Seven weeks after two gunmen killed 12 people in an attack on the offices of French satirical weekly Charlie Hebdo, the newspaper’s newest issue was released on Wednesday as it resumes normal publication.
"We needed a break, a rest... There were those who needed to work again straight away, like me, and those who wanted to take more time," says Gérard Biard, the publication’s new chief editor. "So we reached a compromise, and agreed on February 25... to start off again on a weekly basis."
If the cover of Charlie Hebdo’s next issue says anything, it’s that it will be business as usual at the publication. It features an illustration of a range of political and religious figures – including former French president Nicolas Sarkozy, a jihadist and the pope – as a pack of rabid dogs, with the headline: “… Here we go again!”
The issue hits newsstands on Wednesday.
The satirical weekly has a long history of courting controversy, lampooning political and religious figures of all stripes.
The two men who attacked Charlie Hebdo, brothers Saïd and Chérif Kouachi, claimed that the massacre was in revenge for the paper’s past caricatures of the Prophet Mohammed. Many Muslims consider any depiction of the prophet as blasphemous.
In an act of defiance, the cover of Charle Hebdo’s “survivors’ issue” featured a teary-eyed Prophet Mohammed brandishing a “Je Suis Charlie” sign beneath the headline “All Is Forgiven”.
"Je Suis Charlie" was the slogan taken up around the world to express solidarity with the weekly after the attacks.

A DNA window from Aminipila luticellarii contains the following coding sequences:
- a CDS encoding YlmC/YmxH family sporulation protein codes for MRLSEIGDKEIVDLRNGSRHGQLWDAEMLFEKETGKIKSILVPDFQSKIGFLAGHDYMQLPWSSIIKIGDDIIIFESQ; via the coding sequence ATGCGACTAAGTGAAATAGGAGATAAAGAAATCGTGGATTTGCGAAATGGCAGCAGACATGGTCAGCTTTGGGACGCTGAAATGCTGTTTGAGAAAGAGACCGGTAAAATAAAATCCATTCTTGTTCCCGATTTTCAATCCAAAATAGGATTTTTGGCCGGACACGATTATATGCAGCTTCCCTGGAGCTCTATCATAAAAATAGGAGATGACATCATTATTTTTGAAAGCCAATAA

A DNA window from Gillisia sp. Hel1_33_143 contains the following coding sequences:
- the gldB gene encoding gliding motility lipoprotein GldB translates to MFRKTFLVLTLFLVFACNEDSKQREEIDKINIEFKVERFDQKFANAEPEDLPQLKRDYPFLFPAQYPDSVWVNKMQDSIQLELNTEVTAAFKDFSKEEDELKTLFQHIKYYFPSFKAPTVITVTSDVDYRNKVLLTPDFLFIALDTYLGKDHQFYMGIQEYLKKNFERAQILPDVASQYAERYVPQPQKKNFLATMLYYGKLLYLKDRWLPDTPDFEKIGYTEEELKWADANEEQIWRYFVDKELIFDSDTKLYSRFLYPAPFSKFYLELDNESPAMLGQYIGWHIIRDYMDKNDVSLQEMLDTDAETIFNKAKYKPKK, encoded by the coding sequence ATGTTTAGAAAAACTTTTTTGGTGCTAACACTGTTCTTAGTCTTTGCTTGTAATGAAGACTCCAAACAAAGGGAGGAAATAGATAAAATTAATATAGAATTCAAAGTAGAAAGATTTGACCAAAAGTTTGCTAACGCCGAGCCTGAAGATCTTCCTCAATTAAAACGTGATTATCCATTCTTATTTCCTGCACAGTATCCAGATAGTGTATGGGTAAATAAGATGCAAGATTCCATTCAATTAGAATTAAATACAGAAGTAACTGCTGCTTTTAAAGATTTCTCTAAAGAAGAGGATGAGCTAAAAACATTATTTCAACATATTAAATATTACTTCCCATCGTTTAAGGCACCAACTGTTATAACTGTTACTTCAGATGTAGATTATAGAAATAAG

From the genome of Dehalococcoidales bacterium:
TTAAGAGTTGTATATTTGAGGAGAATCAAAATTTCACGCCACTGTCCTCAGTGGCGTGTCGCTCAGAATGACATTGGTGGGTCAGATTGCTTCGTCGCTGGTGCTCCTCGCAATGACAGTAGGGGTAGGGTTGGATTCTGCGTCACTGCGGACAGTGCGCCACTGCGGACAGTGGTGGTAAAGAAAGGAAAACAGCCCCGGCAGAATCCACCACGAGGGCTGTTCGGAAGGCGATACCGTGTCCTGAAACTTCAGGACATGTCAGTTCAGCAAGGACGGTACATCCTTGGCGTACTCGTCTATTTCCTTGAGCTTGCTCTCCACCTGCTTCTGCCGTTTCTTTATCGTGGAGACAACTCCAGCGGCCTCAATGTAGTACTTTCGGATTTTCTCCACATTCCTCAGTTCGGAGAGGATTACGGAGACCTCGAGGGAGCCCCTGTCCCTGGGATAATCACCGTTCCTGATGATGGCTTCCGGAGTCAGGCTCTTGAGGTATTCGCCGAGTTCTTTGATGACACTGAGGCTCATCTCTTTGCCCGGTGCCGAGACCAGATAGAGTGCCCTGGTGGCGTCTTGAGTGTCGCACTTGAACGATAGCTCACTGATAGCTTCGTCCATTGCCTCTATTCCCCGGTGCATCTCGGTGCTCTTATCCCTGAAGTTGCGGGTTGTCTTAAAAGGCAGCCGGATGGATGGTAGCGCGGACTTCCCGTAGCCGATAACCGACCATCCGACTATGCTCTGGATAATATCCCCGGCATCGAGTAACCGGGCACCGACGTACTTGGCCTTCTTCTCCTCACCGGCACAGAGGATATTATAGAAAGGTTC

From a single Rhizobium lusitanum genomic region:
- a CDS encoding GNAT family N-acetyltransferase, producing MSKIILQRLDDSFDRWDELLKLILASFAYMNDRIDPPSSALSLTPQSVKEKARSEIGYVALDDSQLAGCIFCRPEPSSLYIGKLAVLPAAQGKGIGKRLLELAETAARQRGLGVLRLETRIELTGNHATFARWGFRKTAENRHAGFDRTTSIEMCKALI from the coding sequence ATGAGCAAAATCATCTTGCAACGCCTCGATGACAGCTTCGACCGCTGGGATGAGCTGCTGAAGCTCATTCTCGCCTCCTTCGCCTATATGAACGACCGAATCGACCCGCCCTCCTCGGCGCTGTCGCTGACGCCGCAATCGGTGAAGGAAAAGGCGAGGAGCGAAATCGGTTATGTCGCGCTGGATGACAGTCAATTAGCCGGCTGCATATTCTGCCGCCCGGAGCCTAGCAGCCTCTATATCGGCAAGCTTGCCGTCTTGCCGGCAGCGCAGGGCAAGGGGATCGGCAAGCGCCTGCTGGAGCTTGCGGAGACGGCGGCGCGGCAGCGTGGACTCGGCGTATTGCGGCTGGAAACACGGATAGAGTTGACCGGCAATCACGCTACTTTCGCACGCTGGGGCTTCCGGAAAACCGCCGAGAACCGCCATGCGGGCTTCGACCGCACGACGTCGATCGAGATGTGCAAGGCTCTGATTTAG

Some eight million copies were printed, a stunning number for a publication that had been struggling to stay afloat with a circulation of just 60,000 before the attack.
But the January 14 cartoon once again stirred anger, triggering sometimes deadly protests in several Muslim countries.
Back to the drawing board
As per tradition, the publication’s new cover was decided on Monday, to ensure that it was as timely as possible.
Ahead of the cover’s release, Biard said that the issue will inevitably deal with extremism, particularly in light of the shootings in Copenhagen on February 14 and 15, which echoed the Paris attacks.
"It's just as relevant as before. I know some will say that we are obsessed, but we're not the ones who are obsessed," Biard said. "It's those who create the news who are obsessed. And those who create it are terrorists."
"After Copenhagen, we will be forced to talk about it again. But there's also Dominique Strauss-Kahn, it's lucky we have him!"
Biard was referring to the former head of the International Monetary Fund, whose trial on charges of "aggravated pimping" this month brought to light salacious details of his sex life.
Wednesday's issue will also address the debt crisis in Greece, featuring an interview with the country's new Finance Minister Yanis Varoufakis.
"For this issue, we're starting over. The funerals have taken place, we have to make do with the absence of the others, and that's where it's tough," Charlie Hebdo columnist Patrick Pelloux said in a television interview.
"We've been realising for some time that they didn't just go away on holiday. The newspaper, just like any newspaper, must continue because life goes on, the news continues,” he added.
The editorial team is still working out of the offices of left-wing daily Libération, where they relocated following the attack, but they are thinking of moving in a few weeks.
They visited a location in a southern district of Paris, but security now dictates their choices.
"Nothing is certain about these premises," Biard said, adding that a study was under way to determine whether the site could be fitted with a secure entrance.
(FRANCE 24 with AFP)
Date created : 2015-02-23